The Birth of a Trail

Cryptobiotic soil near mountain bike trails
Kathleen Berglund enjoys Cryptobionic after its construction.

By Lukas Brinkerhoff

The pink ribbon is tied tightly around the upper branches of the chaparral bush. The ends were left long so we could see it from a ways off. Now that we have a better idea of where the trail is going to be, it is clear that this particular bush is about 15 feet above where we need things to happen. The great thing about ribbon is it is pretty secure once it is placed. The horrible thing about ribbon is that it is pretty secure once it is placed. And even worse is when the knot has been pulled tight.

My fingers tug at the ribbon, one side and then the other. If I wasn’t so excited about the line we had “found” I would probably be yanking at it with much more gusto, but as it sits, I’m feeling pretty stoked just to be walking around in the desert placing pink ribbons. After a few more minutes of frustration, I finally just break the branch that it’s tied around and pull the ribbon off the end. Once off the branch, it’s plenty easy to untie. I then proceed down to the new alignment and place the ribbon where it needs to be.

Building trails legally and sustainably is a long, sometimes bureaucratically painful, process. As frustrating as pulling ribbons off of poky desert bushes can be, it’s actually my favorite part.

In my experience, trails begin as dreams. The dream is usually about being able to ride on a mesa, to a certain rim for a view off the other side or to drop down that face just to see if it’s possible. As dreams go, the original vision is seen from the clouds, a rough draft if you will. The dream is one of the only truly easy parts of building trails. It’s also the one that I think every mountain biker can relate to. Who hasn’t seen the light dance off of a desert mesa and not wondered what it would be like to ride the rim? Or maybe it’s just me.

The dream must then be turned into a rough draft, a proposal and then the bureaucratic part starts. Every plot of land in the US is managed by someone. It can be a private individual, a municipality or, in the case of much of Utah, be federally controlled. If you hope that your trail won’t be destroyed after you build it, it’s a good practice to get the land manager’s permission before you even put a boot on the ground.

In the case of federally controlled land, this means finding the recreation manager and convincing them that allowing recreation on the plot is a good idea and that it won’t hurt any resources. If you can get them to agree, then you get to wait for an Environmental Assessment to be completed to show that your dream won’t damage anything. This is followed by a public comment period to allow other users or concerned parties the opportunity to give their input.

Get through all of that (the above version was condensed for your reading pleasure and to not lose you) and then the fun begins.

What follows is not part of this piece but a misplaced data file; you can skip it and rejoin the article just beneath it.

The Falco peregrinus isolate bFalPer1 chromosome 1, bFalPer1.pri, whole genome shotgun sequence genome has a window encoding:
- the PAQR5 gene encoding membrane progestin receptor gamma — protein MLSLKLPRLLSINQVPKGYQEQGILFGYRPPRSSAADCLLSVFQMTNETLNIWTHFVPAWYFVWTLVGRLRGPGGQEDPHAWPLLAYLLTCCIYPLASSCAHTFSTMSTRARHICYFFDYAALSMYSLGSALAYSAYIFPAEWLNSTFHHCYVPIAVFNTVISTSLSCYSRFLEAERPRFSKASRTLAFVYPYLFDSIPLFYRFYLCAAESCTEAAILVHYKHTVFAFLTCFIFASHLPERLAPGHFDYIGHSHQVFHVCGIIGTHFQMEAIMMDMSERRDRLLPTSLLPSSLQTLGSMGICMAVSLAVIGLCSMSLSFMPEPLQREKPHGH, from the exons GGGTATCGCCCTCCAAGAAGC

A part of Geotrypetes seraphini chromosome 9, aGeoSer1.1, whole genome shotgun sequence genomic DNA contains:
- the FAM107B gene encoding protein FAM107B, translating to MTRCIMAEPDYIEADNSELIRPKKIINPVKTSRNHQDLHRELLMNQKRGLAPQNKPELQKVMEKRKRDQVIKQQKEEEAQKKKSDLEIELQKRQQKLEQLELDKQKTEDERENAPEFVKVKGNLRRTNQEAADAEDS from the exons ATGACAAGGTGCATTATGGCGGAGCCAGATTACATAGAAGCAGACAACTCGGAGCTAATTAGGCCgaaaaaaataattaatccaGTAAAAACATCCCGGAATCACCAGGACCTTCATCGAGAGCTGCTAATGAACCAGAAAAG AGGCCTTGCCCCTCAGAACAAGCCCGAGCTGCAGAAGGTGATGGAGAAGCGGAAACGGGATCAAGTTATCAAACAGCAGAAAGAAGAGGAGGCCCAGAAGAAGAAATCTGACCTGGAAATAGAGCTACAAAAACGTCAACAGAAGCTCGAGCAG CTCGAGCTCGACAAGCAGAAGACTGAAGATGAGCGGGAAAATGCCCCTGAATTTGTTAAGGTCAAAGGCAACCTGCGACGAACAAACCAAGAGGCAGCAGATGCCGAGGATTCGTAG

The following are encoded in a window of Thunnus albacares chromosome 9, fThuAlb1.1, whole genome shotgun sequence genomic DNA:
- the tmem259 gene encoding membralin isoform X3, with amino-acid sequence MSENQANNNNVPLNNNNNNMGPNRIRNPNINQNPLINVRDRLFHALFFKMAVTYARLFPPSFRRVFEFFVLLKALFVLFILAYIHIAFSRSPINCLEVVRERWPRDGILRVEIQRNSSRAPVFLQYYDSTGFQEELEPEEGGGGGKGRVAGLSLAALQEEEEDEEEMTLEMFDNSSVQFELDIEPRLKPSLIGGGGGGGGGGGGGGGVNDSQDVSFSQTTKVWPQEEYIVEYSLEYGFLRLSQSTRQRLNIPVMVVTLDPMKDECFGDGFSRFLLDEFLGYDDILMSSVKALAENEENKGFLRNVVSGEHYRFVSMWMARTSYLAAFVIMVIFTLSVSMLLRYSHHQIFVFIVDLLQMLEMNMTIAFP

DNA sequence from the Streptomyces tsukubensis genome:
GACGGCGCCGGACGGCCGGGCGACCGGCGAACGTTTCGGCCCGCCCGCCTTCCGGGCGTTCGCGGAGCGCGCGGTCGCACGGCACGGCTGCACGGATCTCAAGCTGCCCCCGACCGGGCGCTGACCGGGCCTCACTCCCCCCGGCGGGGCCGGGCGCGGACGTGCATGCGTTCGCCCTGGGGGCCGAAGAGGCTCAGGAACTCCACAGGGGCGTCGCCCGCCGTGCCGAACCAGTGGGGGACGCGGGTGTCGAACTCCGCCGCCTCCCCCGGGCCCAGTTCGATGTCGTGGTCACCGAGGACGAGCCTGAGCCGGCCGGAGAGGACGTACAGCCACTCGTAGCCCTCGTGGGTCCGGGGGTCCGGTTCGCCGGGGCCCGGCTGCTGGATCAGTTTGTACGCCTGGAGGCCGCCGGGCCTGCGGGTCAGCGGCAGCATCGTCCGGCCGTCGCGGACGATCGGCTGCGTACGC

Have you ever planned a hike using Google Earth? If you have, you know that, while being a useful tool, there are lots of things that can’t be accounted for within that software. You won’t know exactly what is there till you walk through it. This is akin to what creating an actual alignment is. The dream you had a few paragraphs back was put into a proposal meaning it was put into Google Earth and a rough map was drawn where you want the trail to be. Creating the alignment is bumping around on the actual earth and determining where the trail will be.

This is when the pink ribbons come into play.

Pink ribbon placed as part of a recent DMBTA project. Photos by Lukas Brinkerhoff
Pink ribbon placed as part of a recent DMBTA project.
Photos by Lukas Brinkerhoff

Creating the alignment is a lot like sanding. You start out with your map which is your rough draft. Heading out in the direction you drew, you begin to mark features and determine what parts of the earth in front of you would be the most fun to ride. You mark spots you think are important or you would like to route the trail around. You follow the line out and then turn around and follow it back. You switch to a finer grit sandpaper and begin to flag between the features, you mark the turns to ensure that the proper radius is maintained to allow for a fun flow. You think about how uphill and downhill riders will need to interact and try to design the trail in a way that can reduce conflicts. You scout the drainages, up and down to find the best spot to cross to mitigate water damage when the floods happen. And they will happen.

And poof! A trail is born.

Ok, not really. This is the part when the hard work begins. Once the trail alignment is marked, the land manager will require a few more assessments to ensure that everything is kosher. Then the diggers can descend on the alignment and do their magic. Grade reversals are put in, the drainages get armored, benches cut and slowly that line of pink ribbons turns into a dotted line, then a route and finally a trail.

There’s a lot about mountain biking that is magical, but nothing compares to the sensation of riding virgin singletrack whilst simultaneously knowing every turn, dip, bank and line. It’s a feeling that every rider should aspire to know.

If you live in Southern Utah and are itching to have that experience, go to www.dmbta.org to join the cause. Anywhere else in the state, join your local IMBA chapter at www.imba.com.

Lukas Brinkerhoff blogs about mountain biking and life at mooseknuckleralliance.org.

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